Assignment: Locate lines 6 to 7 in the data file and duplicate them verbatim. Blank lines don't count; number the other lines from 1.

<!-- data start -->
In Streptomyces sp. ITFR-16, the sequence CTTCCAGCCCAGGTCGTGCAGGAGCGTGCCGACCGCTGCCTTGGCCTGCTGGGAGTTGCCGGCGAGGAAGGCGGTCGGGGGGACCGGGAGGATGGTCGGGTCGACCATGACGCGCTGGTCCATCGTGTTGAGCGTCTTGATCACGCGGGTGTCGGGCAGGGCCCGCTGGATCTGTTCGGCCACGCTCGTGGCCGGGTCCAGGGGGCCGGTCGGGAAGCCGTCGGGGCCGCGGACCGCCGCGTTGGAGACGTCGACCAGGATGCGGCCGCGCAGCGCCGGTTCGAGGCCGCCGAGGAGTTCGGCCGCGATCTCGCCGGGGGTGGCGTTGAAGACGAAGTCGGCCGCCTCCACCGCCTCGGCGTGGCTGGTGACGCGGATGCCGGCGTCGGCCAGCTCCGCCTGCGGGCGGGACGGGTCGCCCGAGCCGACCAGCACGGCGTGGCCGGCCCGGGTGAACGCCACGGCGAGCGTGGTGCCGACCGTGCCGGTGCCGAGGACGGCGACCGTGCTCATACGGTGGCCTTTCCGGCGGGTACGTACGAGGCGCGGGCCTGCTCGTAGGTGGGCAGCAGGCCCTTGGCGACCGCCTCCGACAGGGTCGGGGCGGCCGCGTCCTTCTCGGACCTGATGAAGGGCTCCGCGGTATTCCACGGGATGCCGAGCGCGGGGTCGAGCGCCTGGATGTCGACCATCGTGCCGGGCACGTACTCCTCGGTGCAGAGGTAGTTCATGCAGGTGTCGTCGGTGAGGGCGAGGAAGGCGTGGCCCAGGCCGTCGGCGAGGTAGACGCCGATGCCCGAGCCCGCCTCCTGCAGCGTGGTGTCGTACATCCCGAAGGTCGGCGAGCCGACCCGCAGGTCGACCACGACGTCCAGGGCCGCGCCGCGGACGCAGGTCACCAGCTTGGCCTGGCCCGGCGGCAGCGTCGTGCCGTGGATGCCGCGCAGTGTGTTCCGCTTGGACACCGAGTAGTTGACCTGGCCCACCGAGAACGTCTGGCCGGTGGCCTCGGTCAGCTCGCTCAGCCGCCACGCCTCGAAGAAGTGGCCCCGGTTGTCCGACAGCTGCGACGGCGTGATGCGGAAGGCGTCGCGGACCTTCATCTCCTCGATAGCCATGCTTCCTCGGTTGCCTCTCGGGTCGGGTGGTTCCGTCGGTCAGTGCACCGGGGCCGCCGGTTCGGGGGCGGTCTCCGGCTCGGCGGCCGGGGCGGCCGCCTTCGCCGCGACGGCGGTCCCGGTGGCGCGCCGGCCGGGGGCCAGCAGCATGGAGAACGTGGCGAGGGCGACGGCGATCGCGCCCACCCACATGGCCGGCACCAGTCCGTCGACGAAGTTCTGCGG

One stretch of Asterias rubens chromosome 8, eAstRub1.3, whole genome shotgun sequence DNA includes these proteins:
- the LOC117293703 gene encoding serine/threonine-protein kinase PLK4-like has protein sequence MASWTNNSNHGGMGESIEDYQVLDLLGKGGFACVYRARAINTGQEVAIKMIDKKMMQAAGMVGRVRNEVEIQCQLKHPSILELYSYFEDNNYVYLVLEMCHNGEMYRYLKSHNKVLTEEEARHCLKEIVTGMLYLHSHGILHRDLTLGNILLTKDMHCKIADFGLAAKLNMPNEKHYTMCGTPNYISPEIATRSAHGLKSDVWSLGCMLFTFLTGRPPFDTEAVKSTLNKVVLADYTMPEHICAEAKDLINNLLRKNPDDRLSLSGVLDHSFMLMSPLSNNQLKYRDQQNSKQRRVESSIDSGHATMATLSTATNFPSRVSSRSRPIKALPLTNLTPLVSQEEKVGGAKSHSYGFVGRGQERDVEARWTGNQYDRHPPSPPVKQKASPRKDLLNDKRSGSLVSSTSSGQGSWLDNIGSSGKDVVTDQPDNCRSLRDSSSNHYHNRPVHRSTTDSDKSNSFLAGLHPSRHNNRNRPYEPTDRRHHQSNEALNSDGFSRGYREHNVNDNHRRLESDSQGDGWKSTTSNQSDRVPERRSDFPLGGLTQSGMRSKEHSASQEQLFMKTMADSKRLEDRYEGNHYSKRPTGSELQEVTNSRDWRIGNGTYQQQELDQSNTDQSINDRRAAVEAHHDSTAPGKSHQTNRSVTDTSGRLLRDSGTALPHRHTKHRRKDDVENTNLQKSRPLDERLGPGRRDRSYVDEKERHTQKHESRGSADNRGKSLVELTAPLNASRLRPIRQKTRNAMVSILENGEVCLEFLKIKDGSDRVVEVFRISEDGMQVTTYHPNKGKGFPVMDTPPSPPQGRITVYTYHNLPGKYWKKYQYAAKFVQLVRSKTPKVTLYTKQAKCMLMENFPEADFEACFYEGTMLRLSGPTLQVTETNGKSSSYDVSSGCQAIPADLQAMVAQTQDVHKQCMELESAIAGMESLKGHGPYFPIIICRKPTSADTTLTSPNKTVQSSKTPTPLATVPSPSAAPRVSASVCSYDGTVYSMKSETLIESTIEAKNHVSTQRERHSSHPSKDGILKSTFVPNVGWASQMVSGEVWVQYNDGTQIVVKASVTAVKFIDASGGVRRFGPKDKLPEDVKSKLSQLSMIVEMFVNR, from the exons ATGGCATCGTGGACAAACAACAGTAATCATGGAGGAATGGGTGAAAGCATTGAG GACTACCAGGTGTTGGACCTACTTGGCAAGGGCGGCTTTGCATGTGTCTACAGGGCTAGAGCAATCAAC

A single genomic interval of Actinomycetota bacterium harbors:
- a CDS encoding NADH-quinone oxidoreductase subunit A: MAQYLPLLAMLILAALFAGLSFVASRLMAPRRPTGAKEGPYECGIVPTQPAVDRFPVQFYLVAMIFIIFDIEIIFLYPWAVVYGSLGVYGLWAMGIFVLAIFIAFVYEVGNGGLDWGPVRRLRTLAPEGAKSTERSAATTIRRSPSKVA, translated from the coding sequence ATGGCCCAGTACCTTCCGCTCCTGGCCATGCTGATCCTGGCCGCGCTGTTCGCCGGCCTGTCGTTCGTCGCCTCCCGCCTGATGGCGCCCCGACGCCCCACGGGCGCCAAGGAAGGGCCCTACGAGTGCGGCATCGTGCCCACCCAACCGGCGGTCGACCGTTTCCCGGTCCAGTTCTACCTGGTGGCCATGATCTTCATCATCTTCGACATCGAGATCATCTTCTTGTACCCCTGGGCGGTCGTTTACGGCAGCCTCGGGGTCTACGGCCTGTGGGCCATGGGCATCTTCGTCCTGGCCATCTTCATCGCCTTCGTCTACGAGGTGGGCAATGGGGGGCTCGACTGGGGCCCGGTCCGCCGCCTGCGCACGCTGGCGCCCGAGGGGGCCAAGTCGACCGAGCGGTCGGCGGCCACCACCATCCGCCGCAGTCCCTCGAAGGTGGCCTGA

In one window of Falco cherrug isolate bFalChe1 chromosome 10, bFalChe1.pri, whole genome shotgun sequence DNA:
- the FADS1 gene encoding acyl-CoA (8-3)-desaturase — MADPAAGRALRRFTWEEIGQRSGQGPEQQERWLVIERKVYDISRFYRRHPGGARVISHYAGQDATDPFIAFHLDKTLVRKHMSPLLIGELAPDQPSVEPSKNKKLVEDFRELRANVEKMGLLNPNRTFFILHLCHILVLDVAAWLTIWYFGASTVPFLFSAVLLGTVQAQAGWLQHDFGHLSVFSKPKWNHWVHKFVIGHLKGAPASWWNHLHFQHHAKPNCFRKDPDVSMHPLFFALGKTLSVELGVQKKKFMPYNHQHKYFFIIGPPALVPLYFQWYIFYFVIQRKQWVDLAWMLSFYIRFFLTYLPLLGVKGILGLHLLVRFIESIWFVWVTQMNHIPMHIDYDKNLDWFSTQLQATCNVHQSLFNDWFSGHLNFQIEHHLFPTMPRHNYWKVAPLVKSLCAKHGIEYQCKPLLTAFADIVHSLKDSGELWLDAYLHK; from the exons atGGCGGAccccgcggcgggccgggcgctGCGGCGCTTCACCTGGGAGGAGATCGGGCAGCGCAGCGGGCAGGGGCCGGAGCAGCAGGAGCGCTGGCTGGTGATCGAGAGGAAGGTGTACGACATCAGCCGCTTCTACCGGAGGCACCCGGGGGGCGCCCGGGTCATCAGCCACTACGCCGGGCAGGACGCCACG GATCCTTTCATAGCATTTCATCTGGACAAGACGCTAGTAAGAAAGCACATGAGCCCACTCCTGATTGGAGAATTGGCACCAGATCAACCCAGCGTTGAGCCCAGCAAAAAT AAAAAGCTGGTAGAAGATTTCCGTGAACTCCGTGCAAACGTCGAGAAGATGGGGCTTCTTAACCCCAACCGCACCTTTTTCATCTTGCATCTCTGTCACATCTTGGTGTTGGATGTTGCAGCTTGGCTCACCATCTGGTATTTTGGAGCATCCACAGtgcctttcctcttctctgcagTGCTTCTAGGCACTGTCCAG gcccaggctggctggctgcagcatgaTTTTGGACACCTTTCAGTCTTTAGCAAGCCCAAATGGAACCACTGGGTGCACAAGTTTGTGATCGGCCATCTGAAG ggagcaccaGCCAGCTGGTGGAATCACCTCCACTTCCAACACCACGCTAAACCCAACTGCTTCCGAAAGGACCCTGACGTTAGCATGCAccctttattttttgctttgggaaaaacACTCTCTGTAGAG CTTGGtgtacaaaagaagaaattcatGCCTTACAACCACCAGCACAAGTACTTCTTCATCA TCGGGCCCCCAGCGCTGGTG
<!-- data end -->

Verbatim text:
In one window of Falco cherrug isolate bFalChe1 chromosome 10, bFalChe1.pri, whole genome shotgun sequence DNA:
- the FADS1 gene encoding acyl-CoA (8-3)-desaturase — MADPAAGRALRRFTWEEIGQRSGQGPEQQERWLVIERKVYDISRFYRRHPGGARVISHYAGQDATDPFIAFHLDKTLVRKHMSPLLIGELAPDQPSVEPSKNKKLVEDFRELRANVEKMGLLNPNRTFFILHLCHILVLDVAAWLTIWYFGASTVPFLFSAVLLGTVQAQAGWLQHDFGHLSVFSKPKWNHWVHKFVIGHLKGAPASWWNHLHFQHHAKPNCFRKDPDVSMHPLFFALGKTLSVELGVQKKKFMPYNHQHKYFFIIGPPALVPLYFQWYIFYFVIQRKQWVDLAWMLSFYIRFFLTYLPLLGVKGILGLHLLVRFIESIWFVWVTQMNHIPMHIDYDKNLDWFSTQLQATCNVHQSLFNDWFSGHLNFQIEHHLFPTMPRHNYWKVAPLVKSLCAKHGIEYQCKPLLTAFADIVHSLKDSGELWLDAYLHK; from the exons atGGCGGAccccgcggcgggccgggcgctGCGGCGCTTCACCTGGGAGGAGATCGGGCAGCGCAGCGGGCAGGGGCCGGAGCAGCAGGAGCGCTGGCTGGTGATCGAGAGGAAGGTGTACGACATCAGCCGCTTCTACCGGAGGCACCCGGGGGGCGCCCGGGTCATCAGCCACTACGCCGGGCAGGACGCCACG GATCCTTTCATAGCATTTCATCTGGACAAGACGCTAGTAAGAAAGCACATGAGCCCACTCCTGATTGGAGAATTGGCACCAGATCAACCCAGCGTTGAGCCCAGCAAAAAT AAAAAGCTGGTAGAAGATTTCCGTGAACTCCGTGCAAACGTCGAGAAGATGGGGCTTCTTAACCCCAACCGCACCTTTTTCATCTTGCATCTCTGTCACATCTTGGTGTTGGATGTTGCAGCTTGGCTCACCATCTGGTATTTTGGAGCATCCACAGtgcctttcctcttctctgcagTGCTTCTAGGCACTGTCCAG gcccaggctggctggctgcagcatgaTTTTGGACACCTTTCAGTCTTTAGCAAGCCCAAATGGAACCACTGGGTGCACAAGTTTGTGATCGGCCATCTGAAG ggagcaccaGCCAGCTGGTGGAATCACCTCCACTTCCAACACCACGCTAAACCCAACTGCTTCCGAAAGGACCCTGACGTTAGCATGCAccctttattttttgctttgggaaaaacACTCTCTGTAGAG CTTGGtgtacaaaagaagaaattcatGCCTTACAACCACCAGCACAAGTACTTCTTCATCA TCGGGCCCCCAGCGCTGGTG